45 thoughts on “Passive Emotional Neglect Vs. Active Emotional Invalidation: 5 Examples and 5 Effects

  • July 19, 2020 at 9:58 am

    Dr. Webb, this distinction between active and passive CEN is extremely insightful and important to me. The idea of passive CEN helps me understand my relationship to my family. I grew up in a “very good” family, and no one understood why I was angry at them. I didn’t understand myself until I’d done a lot of work. But because, at least in our case, it looked like my parents were doing everything right, it was, and continues to be, very easy for the others to deny any basis to my feelings. I would like to read more about the concept of passive CEN. Are there other resources on this?

    • July 19, 2020 at 10:49 am

      Dear Deborah, I’m so glad you found this article helpful in understanding your childhood. You can find lots of resources to learn more about it at my website emotionalneglect.com.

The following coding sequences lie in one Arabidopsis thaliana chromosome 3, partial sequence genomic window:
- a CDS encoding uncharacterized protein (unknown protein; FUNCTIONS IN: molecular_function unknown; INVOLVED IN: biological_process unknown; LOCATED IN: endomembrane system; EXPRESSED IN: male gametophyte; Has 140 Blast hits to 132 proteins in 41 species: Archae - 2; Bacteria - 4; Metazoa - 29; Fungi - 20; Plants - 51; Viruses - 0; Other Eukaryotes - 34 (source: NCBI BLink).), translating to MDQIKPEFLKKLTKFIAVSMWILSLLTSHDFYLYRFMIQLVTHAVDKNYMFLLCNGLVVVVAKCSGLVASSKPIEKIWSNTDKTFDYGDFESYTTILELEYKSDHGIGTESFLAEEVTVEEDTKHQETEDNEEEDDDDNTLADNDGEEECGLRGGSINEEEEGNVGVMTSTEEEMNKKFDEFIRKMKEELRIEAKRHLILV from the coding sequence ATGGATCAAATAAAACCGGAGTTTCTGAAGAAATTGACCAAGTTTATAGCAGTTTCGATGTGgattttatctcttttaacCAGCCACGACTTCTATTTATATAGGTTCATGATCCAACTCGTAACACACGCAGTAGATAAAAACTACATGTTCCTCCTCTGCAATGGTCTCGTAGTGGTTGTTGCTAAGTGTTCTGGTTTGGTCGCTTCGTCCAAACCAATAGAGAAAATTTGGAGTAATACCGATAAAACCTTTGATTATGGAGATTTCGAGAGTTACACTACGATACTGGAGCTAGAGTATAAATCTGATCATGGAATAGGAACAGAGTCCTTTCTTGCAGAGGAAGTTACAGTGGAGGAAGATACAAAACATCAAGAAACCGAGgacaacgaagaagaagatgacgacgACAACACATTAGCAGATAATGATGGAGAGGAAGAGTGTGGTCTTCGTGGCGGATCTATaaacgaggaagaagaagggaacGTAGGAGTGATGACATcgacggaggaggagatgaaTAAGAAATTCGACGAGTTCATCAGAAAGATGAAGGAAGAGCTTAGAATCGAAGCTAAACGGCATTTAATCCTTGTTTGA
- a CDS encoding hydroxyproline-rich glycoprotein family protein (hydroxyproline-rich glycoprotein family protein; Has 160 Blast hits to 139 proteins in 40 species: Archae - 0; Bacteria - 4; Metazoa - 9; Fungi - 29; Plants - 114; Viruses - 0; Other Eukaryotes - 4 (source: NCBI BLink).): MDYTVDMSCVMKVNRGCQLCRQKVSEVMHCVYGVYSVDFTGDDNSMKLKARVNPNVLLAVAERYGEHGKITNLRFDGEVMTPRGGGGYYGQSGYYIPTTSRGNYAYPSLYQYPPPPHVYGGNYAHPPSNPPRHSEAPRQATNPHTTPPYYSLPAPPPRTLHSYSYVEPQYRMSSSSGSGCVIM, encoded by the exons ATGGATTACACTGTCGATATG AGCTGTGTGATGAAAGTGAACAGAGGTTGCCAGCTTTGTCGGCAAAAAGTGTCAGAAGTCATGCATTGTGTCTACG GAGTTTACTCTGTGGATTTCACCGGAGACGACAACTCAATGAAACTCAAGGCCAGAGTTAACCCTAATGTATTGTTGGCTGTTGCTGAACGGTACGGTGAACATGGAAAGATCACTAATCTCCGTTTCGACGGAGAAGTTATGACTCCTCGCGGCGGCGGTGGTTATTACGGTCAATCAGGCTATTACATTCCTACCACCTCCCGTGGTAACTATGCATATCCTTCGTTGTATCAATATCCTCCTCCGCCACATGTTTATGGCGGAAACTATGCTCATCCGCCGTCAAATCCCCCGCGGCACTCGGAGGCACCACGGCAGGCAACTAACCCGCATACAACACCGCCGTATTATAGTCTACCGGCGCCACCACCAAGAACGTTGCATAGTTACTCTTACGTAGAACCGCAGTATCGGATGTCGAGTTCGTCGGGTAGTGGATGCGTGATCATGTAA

• July 19, 2020 at 10:56 am

    Hello Jonice. I was placed in infant care in a hospital for 4-6 weeks as a newborn as my mother required an operation that was planned for after my delivery (for a separate medical issue) . I know that this has affected me in life but I’m unable to articulate how it has affected me. What effects do you think this may have had? Thanks, Jodi .

    • July 19, 2020 at 11:03 am

      Dear Jody I suggest you read about attachment styles as i would imagine this affecting your Reactions and feelings in relationships. And talk it over with a CEN therapist from the list on my website. Your question deserves a personalized response.

  • July 19, 2020 at 11:26 am

    This is such an impactful, useful comparison of the two. Thank you.

    • July 19, 2020 at 11:43 am

      I’m glad you find the article useful, Roz. Take care!

  • July 19, 2020 at 1:43 pm